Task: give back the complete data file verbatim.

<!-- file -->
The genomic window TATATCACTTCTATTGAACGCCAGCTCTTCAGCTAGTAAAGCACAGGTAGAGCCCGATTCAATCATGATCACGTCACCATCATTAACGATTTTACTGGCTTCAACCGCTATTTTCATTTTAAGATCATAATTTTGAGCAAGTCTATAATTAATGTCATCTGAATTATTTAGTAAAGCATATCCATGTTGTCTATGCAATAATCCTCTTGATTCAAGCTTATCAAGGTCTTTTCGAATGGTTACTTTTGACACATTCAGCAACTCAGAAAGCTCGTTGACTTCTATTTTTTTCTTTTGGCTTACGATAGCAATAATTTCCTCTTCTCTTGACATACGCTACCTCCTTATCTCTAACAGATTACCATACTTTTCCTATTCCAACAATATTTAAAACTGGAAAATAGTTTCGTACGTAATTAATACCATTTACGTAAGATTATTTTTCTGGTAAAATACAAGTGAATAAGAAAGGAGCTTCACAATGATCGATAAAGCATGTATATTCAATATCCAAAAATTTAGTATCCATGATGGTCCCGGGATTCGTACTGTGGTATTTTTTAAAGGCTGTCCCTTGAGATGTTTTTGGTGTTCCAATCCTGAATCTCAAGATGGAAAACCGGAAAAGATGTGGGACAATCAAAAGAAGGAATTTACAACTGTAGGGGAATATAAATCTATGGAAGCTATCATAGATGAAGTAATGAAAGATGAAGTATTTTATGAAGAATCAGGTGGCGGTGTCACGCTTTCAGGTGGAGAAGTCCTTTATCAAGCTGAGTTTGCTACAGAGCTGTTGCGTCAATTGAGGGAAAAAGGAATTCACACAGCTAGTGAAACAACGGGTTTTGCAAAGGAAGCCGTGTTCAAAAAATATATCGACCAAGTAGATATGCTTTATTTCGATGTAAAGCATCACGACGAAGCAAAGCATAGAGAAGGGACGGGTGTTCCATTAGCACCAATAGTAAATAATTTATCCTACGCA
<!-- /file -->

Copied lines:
The genomic window TATATCACTTCTATTGAACGCCAGCTCTTCAGCTAGTAAAGCACAGGTAGAGCCCGATTCAATCATGATCACGTCACCATCATTAACGATTTTACTGGCTTCAACCGCTATTTTCATTTTAAGATCATAATTTTGAGCAAGTCTATAATTAATGTCATCTGAATTATTTAGTAAAGCATATCCATGTTGTCTATGCAATAATCCTCTTGATTCAAGCTTATCAAGGTCTTTTCGAATGGTTACTTTTGACACATTCAGCAACTCAGAAAGCTCGTTGACTTCTATTTTTTTCTTTTGGCTTACGATAGCAATAATTTCCTCTTCTCTTGACATACGCTACCTCCTTATCTCTAACAGATTACCATACTTTTCCTATTCCAACAATATTTAAAACTGGAAAATAGTTTCGTACGTAATTAATACCATTTACGTAAGATTATTTTTCTGGTAAAATACAAGTGAATAAGAAAGGAGCTTCACAATGATCGATAAAGCATGTATATTCAATATCCAAAAATTTAGTATCCATGATGGTCCCGGGATTCGTACTGTGGTATTTTTTAAAGGCTGTCCCTTGAGATGTTTTTGGTGTTCCAATCCTGAATCTCAAGATGGAAAACCGGAAAAGATGTGGGACAATCAAAAGAAGGAATTTACAACTGTAGGGGAATATAAATCTATGGAAGCTATCATAGATGAAGTAATGAAAGATGAAGTATTTTATGAAGAATCAGGTGGCGGTGTCACGCTTTCAGGTGGAGAAGTCCTTTATCAAGCTGAGTTTGCTACAGAGCTGTTGCGTCAATTGAGGGAAAAAGGAATTCACACAGCTAGTGAAACAACGGGTTTTGCAAAGGAAGCCGTGTTCAAAAAATATATCGACCAAGTAGATATGCTTTATTTCGATGTAAAGCATCACGACGAAGCAAAGCATAGAGAAGGGACGGGTGTTCCATTAGCACCAATAGTAAATAATTTATCCTACGCA